The Regulatory Week in Review: April 15, 2016
IN THE NEWS
- As part of a broader set of reforms designed to prevent another offshore drilling accident on the scale of the 2010 Deepwater Horizon spill, the U.S. Department of the Interior (DOI) issued a final rule on oil and gas drilling that tightens safety requirements for underwater drilling and well-control equipment—measures that reportedly have been roundly criticized, with the environmental community asserting that they are inadequate, and the oil industry contending that they are onerous.
- In the fifth multi-billion dollar bank settlement stemming from the 2008 financial crisis, Goldman Sachs agreed to settle allegations that it improperly vetted mortgage-backed securities by paying a $2.39 billion civil penalty and providing $1.8 billion in consumer relief. The U.S. Department of Justice (DOJ) lauded the resolution as successfully holding Goldman Sachs accountable for its misconduct, while a company spokesperson reportedly said that the bank was “pleased” to put the episode behind it and that it had made significant improvements to its culture and internal processes since the crisis.
- The House Judiciary Committee unanimously approved a bill that would bar government officials from accessing emails without a warrant and, by updating the Electronic Communication Privacy Act, would help to account for changes created by cloud-based email storage. Although the bill is seen as a victory for privacy advocates, some critics of the bill, including U.S. Representative John Conyers (D-Mich.), have expressed disappointment the bill does not require notifying users when their private emails have been read.
- Thirty health groups, including the American Academy of Pediatrics and the American Heart Association, called on President Obama to finalize a proposed rule that would allow the U.S. Food and Drug Administration (FDA) to regulate all tobacco products, including e-cigarettes and cigars—a move that the groups said was necessary in the face of irresponsible marketing of cigars and e-cigarettes to youth, but which e-cigarette manufacturers have feared would destroy their industry, because the rule would require products introduced after Feb. 15, 2007, to apply retroactively for approval.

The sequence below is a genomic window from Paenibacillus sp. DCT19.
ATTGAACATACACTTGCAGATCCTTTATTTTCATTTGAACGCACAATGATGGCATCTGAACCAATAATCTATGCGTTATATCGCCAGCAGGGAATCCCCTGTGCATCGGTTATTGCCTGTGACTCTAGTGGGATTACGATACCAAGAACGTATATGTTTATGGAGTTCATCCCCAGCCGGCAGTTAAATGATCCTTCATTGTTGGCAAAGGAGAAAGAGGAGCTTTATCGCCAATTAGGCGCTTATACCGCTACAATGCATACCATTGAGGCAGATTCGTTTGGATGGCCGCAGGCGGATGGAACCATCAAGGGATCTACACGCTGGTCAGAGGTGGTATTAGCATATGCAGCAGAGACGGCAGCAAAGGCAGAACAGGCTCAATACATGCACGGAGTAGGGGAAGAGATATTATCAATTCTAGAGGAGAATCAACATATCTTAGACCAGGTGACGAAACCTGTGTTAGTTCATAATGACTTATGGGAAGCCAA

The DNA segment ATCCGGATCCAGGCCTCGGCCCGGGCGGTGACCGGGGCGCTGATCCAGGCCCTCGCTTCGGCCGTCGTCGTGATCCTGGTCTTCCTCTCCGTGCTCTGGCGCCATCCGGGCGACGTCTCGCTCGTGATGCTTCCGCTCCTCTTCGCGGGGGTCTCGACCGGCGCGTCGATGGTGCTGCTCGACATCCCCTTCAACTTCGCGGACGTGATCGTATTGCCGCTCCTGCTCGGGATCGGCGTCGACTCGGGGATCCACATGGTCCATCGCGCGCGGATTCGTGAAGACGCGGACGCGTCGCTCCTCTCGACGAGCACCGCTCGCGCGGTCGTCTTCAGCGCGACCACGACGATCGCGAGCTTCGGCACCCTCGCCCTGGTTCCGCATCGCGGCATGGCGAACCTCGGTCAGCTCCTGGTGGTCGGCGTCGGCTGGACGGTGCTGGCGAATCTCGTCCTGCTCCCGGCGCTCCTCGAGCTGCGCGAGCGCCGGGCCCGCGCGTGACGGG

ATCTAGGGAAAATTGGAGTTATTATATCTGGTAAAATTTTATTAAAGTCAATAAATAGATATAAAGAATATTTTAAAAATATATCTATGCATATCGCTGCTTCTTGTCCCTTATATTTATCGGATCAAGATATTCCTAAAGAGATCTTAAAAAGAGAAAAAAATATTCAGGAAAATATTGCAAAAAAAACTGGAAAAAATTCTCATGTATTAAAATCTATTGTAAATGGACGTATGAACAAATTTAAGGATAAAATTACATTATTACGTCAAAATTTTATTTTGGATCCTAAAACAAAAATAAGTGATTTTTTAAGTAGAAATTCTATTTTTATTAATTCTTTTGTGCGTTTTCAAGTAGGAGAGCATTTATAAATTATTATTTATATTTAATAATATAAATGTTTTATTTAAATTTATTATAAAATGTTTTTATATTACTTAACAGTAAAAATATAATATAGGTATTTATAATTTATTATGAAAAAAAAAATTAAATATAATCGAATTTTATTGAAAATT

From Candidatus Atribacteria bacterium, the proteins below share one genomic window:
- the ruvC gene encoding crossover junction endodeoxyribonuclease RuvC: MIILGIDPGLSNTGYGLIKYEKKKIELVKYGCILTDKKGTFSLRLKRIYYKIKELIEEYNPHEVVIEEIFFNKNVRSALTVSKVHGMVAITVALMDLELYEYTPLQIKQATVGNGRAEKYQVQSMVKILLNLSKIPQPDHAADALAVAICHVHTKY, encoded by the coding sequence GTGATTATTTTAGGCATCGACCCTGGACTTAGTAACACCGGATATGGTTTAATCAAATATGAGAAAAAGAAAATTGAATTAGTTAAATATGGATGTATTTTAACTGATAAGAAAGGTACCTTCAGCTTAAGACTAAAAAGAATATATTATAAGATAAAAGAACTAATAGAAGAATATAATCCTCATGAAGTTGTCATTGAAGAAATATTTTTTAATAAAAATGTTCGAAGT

WHAT WE’RE READING THIS WEEK
- In a Politico op-ed, New America Fellow Lina Khan wrote that the Federal Trade Commission (FTC) needs to revamp its competition policy to face the new challenges of the 21st century. She identified three priorities. First, the FTC should block anticompetitve mergers rather than fixing the mergers through regulated content. Second, it should give more serious consideration to online companies such as Google and Amazon. Third, the FTC should be more concerned about the potential harms of vertical integration.
- New York’s lax oversight of nurse licensing leaves many patients at risk for mistreatment, according to a recently published ProPublica investigation. Despite many other states’ nursing boards tightening oversight of their licensees, New York continues to not require license applicants undergo background checks or submit fingerprints. Even once violations come to light, slow and inadequate disciplining continually puts patients at risk.
- In a new paper, Bryant Walker Smith, a professor at the University of South Carolina School of Law, outlined how states can encourage the development, deployment, and use of autonomous vehicles. He argued that rather than creating new laws specifically designed to regulate autonomous vehicle technology, states should focus on adjusting existing administrative, legal, and community structures to autonomous vehicles.